Santa is having PeTA problems

...according to this. The link doesn't work right - page down and you'll know when you come across it.

Zero tolerance = zero intelligence

Get caught taking Motrin, get suspended from school.

It might help if the local school board would lead by example. It would appear that they don't - they must have been on drugs when they came up with that policy.

An interview with Gimli

Or rather the actor who played him in LOTR, John Rhys-Davies.

It's interesting on its own, but I was struck by Rhys-Davies' telling of some predictions his father made back in 1955.

Refuse to be boxed in

The Problem:
Affirmative action is a poorly executed attempt at achieving diversity. Unfortunately, it's hurting everyone, members of all races. It's racism. It's wrong. It needs to be stopped.

The Idea:
"What would happen to affirmative-action programs if a significant portion of college applicants intentionally misreported their races? Even if most applications were marked correctly...a little civil disobedience could introduce just enough margin of error to really bring out the pure intellectual chaos and moral repugnance of affirmative action."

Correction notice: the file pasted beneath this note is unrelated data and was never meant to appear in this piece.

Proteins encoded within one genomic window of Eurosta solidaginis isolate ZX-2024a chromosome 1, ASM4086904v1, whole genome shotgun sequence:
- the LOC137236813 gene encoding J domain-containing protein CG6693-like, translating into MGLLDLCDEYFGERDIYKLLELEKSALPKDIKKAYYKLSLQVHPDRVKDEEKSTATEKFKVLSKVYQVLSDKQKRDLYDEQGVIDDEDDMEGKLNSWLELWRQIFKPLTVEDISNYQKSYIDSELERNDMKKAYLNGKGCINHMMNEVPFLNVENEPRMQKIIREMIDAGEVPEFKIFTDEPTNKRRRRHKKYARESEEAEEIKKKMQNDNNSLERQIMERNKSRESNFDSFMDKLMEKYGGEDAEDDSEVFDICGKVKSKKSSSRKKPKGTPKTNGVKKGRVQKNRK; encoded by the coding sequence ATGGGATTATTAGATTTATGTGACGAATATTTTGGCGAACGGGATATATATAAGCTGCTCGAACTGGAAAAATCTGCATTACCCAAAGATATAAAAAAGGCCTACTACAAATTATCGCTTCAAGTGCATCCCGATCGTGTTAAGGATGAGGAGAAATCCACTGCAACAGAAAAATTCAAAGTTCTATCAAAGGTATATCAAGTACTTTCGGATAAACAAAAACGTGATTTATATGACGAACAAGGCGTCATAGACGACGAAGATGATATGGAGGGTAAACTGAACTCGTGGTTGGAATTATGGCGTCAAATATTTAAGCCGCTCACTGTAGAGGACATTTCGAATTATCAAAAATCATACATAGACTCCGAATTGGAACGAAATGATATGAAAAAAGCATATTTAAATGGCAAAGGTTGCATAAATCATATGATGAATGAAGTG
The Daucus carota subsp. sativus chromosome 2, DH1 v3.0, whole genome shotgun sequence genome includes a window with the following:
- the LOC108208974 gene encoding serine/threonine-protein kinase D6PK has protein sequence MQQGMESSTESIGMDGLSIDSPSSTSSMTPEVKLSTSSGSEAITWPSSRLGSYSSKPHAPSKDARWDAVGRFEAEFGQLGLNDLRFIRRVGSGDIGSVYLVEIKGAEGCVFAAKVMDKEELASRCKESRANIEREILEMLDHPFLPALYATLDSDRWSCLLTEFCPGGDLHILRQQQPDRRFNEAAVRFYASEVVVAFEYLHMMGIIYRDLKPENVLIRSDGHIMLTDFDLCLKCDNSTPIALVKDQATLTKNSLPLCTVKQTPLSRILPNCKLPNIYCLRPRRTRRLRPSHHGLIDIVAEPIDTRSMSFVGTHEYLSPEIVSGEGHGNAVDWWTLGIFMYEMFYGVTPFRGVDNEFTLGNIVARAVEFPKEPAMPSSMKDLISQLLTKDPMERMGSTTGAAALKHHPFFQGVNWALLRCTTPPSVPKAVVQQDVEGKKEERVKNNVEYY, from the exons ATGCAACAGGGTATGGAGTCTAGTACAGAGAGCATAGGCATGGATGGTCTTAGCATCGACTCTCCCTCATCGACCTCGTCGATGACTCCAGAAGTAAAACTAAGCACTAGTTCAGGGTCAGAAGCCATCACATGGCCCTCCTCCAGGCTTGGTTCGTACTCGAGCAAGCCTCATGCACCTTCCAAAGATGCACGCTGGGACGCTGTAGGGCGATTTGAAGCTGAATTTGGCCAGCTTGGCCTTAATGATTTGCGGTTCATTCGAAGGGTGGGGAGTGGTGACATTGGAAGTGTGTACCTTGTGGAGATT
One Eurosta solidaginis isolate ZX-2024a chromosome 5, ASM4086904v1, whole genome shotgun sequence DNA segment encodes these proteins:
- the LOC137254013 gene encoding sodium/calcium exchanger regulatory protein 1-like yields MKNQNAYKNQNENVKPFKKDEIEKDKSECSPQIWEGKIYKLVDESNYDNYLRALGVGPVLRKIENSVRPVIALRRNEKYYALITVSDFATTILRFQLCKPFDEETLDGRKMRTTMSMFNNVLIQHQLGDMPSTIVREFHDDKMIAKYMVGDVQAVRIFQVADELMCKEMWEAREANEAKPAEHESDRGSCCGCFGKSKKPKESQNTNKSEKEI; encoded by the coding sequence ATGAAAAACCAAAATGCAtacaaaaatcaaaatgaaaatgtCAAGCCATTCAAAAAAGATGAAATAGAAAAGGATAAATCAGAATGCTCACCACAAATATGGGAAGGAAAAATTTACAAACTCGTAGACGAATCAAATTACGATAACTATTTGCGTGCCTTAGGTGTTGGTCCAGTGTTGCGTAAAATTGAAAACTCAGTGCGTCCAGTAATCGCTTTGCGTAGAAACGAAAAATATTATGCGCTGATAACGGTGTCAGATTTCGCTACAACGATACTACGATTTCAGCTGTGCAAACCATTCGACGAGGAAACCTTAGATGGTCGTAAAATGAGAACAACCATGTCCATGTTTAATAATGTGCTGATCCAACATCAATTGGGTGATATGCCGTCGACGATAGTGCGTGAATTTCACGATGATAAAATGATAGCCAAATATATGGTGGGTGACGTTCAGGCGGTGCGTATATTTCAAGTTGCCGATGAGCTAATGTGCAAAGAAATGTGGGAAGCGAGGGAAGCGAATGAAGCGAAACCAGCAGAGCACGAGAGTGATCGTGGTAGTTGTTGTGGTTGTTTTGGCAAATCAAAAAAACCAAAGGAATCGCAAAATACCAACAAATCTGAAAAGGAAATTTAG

What you can do:

Click here

Conceived to die

CLog points us to this abomination from NJ.

So you thought they'd just kill embryos?:
If the bill is signed by the governor, as is expected, it will be legal in New Jersey to implant cloned human embryos into wombs, allow the baby to grow for nine months, and then destroy the unborn child for research.

The bill prohibits the use of human cloning for reproductive purposes, but allows cloning to create unborn children only to be killed -- either early after their creation for their stem cells or at any time before their birth.